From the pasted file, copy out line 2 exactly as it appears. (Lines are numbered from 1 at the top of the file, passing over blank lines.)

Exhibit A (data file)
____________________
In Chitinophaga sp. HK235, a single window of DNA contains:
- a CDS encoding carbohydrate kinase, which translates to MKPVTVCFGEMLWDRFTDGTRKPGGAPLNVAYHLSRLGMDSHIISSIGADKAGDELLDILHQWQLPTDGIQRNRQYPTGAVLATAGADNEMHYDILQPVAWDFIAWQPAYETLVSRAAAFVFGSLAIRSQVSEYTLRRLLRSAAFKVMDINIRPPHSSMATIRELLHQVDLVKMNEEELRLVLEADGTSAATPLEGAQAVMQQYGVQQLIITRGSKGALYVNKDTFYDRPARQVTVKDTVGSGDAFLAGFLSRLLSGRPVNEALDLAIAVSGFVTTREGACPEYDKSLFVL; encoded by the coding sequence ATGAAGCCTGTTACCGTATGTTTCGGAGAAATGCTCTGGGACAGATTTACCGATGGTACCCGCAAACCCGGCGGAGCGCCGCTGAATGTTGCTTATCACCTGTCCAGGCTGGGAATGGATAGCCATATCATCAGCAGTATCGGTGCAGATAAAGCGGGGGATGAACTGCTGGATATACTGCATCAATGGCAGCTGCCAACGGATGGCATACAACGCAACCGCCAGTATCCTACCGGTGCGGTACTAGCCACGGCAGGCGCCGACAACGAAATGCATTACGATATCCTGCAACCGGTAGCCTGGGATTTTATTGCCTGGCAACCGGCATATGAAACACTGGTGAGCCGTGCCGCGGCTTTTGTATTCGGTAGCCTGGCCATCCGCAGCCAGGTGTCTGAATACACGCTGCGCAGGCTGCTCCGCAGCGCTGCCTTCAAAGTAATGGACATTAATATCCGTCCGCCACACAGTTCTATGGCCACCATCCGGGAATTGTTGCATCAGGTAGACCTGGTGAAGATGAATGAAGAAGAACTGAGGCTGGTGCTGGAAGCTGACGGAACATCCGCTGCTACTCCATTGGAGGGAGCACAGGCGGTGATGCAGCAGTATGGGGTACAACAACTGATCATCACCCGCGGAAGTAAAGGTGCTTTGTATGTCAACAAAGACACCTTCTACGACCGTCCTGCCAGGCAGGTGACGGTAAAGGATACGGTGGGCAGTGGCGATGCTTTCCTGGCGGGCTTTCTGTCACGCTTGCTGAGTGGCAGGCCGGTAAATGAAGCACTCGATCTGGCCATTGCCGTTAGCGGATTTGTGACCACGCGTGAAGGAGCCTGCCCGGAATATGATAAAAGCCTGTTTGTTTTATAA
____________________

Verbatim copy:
- a CDS encoding carbohydrate kinase, which translates to MKPVTVCFGEMLWDRFTDGTRKPGGAPLNVAYHLSRLGMDSHIISSIGADKAGDELLDILHQWQLPTDGIQRNRQYPTGAVLATAGADNEMHYDILQPVAWDFIAWQPAYETLVSRAAAFVFGSLAIRSQVSEYTLRRLLRSAAFKVMDINIRPPHSSMATIRELLHQVDLVKMNEEELRLVLEADGTSAATPLEGAQAVMQQYGVQQLIITRGSKGALYVNKDTFYDRPARQVTVKDTVGSGDAFLAGFLSRLLSGRPVNEALDLAIAVSGFVTTREGACPEYDKSLFVL; encoded by the coding sequence ATGAAGCCTGTTACCGTATGTTTCGGAGAAATGCTCTGGGACAGATTTACCGATGGTACCCGCAAACCCGGCGGAGCGCCGCTGAATGTTGCTTATCACCTGTCCAGGCTGGGAATGGATAGCCATATCATCAGCAGTATCGGTGCAGATAAAGCGGGGGATGAACTGCTGGATATACTGCATCAATGGCAGCTGCCAACGGATGGCATACAACGCAACCGCCAGTATCCTACCGGTGCGGTACTAGCCACGGCAGGCGCCGACAACGAAATGCATTACGATATCCTGCAACCGGTAGCCTGGGATTTTATTGCCTGGCAACCGGCATATGAAACACTGGTGAGCCGTGCCGCGGCTTTTGTATTCGGTAGCCTGGCCATCCGCAGCCAGGTGTCTGAATACACGCTGCGCAGGCTGCTCCGCAGCGCTGCCTTCAAAGTAATGGACATTAATATCCGTCCGCCACACAGTTCTATGGCCACCATCCGGGAATTGTTGCATCAGGTAGACCTGGTGAAGATGAATGAAGAAGAACTGAGGCTGGTGCTGGAAGCTGACGGAACATCCGCTGCTACTCCATTGGAGGGAGCACAGGCGGTGATGCAGCAGTATGGGGTACAACAACTGATCATCACCCGCGGAAGTAAAGGTGCTTTGTATGTCAACAAAGACACCTTCTACGACCGTCCTGCCAGGCAGGTGACGGTAAAGGATACGGTGGGCAGTGGCGATGCTTTCCTGGCGGGCTTTCTGTCACGCTTGCTGAGTGGCAGGCCGGTAAATGAAGCACTCGATCTGGCCATTGCCGTTAGCGGATTTGTGACCACGCGTGAAGGAGCCTGCCCGGAATATGATAAAAGCCTGTTTGTTTTATAA